Congress should lift embargo on post-Castro Cuba

A young girl waved a Cuban flag Saturday in Miami’s Little Havana as Cuban-Americans reacted to Fidel Castro’s death.
A young girl waved a Cuban flag Saturday in Miami’s Little Havana as Cuban-Americans reacted to Fidel Castro’s death.Wilfredo Lee/Associated Press/Associated Press

FOR MORE THAN half a century, Fidel Castro ruled Cuba under an epic dictatorship that played an outsized role in the politics of the entire region. At times, he dominated the world stage, bringing Cold War tensions and the terrifying threat of nuclear war within 90 miles of US shores.

For the last six decades, until his death Friday at age 90, there was no Cuba without Fidel, no Florida without Cuban Americans who fled there to escape him. Many of them liked to say: No hay mal que dure cien años. There is no evil that lasts a hundred years. As Castro aged — he had been ailing for so long that erroneous reports of his death circulated many times — Cuba slowly drifted toward a policy of rapprochement with the US. As a result, relations have warmed, despite an enduring and ineffective embargo that never achieved its goal of dislodging Castro’s regime. As Castro is eulogized and vilified as the ultimate antagonist of America, the question remains what’s next for US-Cuba relations as President-elect Donald Trump assumes power.


Castro’s revolution ended up being a study in stark contrasts: To the world, it was both compelling and atrocious, as aspirational as it was appalling. He set out with a noble ideal: to free the island from the US-backed dictator, Fulgencio Batista. His ideals hardened as he aligned with the Soviet Union and became a strongman who was ultimately responsible for the death of thousands of dissidents.

But Castro was adept at creating an image of a supposed egalitarian paradise that offered free medical care and education for the masses, and blaming the US embargo for the Caribbean nation’s entrenched poverty and isolation. He played the role of David to the US Goliath perfectly, time and again.

There are many lessons that President-elect Trump could learn from the US experience with Castro. “It will be important for the United States to tread carefully: now more than ever, the Cubans have to own what happens next. Any sign of manipulation, imposition or influence by Washington will only hurt the cause of freedom and reform in Cuba,” says Peter Schechter, director of the Atlantic Council’s Adrienne Arsht Latin America Center.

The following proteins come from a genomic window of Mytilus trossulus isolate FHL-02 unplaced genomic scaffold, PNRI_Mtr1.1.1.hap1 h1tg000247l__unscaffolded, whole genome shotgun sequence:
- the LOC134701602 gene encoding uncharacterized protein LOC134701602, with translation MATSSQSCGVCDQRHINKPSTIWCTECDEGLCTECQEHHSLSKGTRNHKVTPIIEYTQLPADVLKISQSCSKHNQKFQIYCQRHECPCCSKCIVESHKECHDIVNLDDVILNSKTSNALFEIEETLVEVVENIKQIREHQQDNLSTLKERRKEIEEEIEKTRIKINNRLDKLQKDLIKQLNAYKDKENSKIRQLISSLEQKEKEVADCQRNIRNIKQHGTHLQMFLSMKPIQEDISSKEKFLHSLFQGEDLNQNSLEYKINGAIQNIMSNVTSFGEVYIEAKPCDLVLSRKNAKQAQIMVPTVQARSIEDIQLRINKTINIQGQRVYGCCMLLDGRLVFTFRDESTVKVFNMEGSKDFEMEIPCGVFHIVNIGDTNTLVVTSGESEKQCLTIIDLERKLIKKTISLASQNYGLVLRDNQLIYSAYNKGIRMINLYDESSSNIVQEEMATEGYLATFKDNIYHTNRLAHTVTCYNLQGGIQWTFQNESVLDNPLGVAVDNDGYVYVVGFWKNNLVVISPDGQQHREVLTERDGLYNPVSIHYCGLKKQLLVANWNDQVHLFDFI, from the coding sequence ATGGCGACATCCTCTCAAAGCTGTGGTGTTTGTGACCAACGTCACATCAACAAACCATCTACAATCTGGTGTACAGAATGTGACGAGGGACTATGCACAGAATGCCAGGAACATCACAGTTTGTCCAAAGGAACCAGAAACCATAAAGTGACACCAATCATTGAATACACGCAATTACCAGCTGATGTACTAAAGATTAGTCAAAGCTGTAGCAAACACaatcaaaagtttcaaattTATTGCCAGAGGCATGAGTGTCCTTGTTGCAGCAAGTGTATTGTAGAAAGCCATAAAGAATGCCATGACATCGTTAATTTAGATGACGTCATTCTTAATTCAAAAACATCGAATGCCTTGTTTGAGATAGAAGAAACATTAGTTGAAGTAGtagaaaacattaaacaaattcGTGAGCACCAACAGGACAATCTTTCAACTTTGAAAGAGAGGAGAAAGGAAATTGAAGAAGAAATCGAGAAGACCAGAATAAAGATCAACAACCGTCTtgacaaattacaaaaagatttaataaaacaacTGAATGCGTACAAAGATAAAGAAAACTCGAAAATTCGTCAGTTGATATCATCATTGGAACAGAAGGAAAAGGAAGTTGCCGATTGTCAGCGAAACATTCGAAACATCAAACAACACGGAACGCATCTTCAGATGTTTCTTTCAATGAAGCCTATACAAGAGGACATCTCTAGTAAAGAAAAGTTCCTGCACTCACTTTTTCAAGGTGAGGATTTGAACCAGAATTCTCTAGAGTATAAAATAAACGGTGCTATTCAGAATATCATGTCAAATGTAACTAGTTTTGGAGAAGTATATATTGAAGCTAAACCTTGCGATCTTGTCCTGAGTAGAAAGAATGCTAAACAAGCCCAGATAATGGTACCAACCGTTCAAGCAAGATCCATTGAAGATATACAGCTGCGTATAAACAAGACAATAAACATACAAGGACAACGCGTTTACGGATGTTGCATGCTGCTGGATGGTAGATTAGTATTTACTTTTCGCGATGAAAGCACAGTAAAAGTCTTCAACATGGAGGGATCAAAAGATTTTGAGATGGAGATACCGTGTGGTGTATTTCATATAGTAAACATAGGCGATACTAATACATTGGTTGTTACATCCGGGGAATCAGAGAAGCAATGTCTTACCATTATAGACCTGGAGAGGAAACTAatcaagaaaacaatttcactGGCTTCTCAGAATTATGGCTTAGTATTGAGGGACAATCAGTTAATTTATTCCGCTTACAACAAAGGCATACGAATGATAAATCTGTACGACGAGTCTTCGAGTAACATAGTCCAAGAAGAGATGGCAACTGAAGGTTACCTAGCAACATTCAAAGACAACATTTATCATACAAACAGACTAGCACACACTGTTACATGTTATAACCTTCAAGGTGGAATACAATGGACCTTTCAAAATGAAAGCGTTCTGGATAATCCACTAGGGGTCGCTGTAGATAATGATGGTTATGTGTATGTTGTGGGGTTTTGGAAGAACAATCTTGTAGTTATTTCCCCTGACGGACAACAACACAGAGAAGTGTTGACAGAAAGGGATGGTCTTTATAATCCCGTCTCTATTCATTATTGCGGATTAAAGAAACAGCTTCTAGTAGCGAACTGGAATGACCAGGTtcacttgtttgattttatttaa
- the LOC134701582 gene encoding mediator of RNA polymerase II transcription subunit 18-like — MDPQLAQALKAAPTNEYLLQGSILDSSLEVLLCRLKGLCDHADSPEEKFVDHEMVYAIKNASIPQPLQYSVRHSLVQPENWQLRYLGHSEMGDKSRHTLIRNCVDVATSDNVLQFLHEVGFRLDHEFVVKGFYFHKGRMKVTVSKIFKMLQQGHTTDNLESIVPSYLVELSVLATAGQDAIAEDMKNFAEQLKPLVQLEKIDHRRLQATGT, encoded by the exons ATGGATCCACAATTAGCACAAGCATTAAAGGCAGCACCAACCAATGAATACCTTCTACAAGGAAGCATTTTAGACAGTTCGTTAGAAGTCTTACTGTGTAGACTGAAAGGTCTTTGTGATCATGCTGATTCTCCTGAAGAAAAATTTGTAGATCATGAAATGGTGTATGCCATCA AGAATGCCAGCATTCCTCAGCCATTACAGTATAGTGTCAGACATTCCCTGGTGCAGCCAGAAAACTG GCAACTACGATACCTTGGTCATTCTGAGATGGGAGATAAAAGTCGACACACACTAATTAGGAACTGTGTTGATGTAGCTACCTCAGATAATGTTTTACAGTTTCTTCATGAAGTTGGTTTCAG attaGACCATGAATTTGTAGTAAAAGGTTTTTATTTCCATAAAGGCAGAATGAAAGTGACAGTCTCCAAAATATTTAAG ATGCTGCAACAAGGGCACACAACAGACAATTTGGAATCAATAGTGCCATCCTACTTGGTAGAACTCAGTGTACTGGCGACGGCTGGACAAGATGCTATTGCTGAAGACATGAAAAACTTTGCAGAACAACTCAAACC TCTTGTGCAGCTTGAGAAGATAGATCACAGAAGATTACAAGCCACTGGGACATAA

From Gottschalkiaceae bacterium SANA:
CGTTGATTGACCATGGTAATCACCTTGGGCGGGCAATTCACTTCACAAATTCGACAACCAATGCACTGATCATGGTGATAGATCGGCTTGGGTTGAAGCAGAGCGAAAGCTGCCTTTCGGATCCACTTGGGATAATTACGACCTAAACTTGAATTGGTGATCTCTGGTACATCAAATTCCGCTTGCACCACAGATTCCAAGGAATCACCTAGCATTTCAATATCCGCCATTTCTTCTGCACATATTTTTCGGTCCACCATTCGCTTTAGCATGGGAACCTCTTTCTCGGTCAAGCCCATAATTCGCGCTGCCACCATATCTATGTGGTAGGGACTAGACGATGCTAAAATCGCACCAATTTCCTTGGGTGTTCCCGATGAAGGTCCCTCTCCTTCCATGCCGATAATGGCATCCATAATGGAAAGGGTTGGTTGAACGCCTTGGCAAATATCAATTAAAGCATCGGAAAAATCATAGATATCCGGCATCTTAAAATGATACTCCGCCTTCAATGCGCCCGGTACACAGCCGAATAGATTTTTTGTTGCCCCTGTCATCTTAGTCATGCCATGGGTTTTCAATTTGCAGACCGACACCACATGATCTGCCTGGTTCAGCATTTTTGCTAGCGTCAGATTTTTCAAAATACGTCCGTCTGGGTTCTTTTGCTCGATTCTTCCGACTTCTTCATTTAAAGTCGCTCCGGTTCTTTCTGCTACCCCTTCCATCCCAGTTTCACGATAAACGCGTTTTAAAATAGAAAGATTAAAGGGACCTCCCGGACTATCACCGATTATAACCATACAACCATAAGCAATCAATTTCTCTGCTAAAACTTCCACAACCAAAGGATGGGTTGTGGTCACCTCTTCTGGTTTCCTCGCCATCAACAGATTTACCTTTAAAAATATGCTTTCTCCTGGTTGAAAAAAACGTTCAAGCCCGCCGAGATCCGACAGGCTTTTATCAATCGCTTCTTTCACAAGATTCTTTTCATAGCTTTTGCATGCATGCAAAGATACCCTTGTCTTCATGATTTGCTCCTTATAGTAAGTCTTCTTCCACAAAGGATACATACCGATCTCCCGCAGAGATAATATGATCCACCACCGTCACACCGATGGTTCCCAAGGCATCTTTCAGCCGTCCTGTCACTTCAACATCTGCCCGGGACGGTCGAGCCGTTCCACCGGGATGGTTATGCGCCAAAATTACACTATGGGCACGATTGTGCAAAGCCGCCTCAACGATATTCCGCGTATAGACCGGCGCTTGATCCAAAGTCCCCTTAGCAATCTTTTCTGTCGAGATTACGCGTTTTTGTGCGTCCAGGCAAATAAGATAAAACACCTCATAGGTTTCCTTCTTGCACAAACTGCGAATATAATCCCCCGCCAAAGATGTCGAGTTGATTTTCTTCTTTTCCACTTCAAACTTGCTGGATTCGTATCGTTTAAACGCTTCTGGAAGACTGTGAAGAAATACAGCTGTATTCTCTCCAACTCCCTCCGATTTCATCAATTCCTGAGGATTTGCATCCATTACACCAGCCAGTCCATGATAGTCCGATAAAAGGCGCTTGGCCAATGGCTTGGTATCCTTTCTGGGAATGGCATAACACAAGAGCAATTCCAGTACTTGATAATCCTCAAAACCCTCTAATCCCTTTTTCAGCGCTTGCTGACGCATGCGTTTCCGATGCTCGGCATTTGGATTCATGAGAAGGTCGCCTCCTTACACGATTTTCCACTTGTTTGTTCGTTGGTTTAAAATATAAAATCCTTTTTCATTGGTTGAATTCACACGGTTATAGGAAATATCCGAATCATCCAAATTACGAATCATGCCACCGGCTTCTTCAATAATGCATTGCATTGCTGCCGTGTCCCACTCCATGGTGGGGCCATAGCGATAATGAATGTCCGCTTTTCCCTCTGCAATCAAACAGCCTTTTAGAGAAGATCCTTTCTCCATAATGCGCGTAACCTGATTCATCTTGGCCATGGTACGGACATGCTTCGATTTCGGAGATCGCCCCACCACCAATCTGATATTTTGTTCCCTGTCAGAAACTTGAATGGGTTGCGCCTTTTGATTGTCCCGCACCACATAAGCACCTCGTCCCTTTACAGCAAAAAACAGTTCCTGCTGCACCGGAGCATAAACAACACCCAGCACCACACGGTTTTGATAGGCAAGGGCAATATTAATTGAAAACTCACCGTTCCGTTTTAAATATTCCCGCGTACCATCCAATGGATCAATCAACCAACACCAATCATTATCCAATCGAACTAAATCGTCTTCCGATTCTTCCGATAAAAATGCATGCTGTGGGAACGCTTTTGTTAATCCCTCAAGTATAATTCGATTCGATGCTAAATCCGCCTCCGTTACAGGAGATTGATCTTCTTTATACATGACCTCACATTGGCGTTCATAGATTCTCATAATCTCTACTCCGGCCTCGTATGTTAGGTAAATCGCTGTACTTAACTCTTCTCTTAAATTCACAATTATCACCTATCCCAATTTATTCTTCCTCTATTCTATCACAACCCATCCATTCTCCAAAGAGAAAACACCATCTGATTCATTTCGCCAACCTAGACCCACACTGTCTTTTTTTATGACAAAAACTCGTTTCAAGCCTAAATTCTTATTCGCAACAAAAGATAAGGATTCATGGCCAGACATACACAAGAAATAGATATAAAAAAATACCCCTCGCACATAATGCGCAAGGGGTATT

In due course, history will judge Castro’s legacy. In the meantime, there’s also grave danger in scaling back the progress made by the Obama administration in re-establishing relations with Cuba. Castro’s death will hopefully remove an obstacle for the Cuban American establishment in Florida that has largely been opposed to opening relations with Cuba. The incoming Trump administration must continue the process of establishing relations on all levels, including working with Congress to finally repeal the embargo.

At long last, the passing of Castro coupled with the thaw in relations between Washington and Havana seems a final coda to the Cold War. Robert McNamara described that most perilous moment during the Cuban Missile Crisis of 1962 as a time when the world “literally looked down the gun barrel of nuclear war.” Those lessons should not be lost to history but should remind the incoming administration of the complex, interlocking nature of global power and the high stakes inherent in negotiating US interests.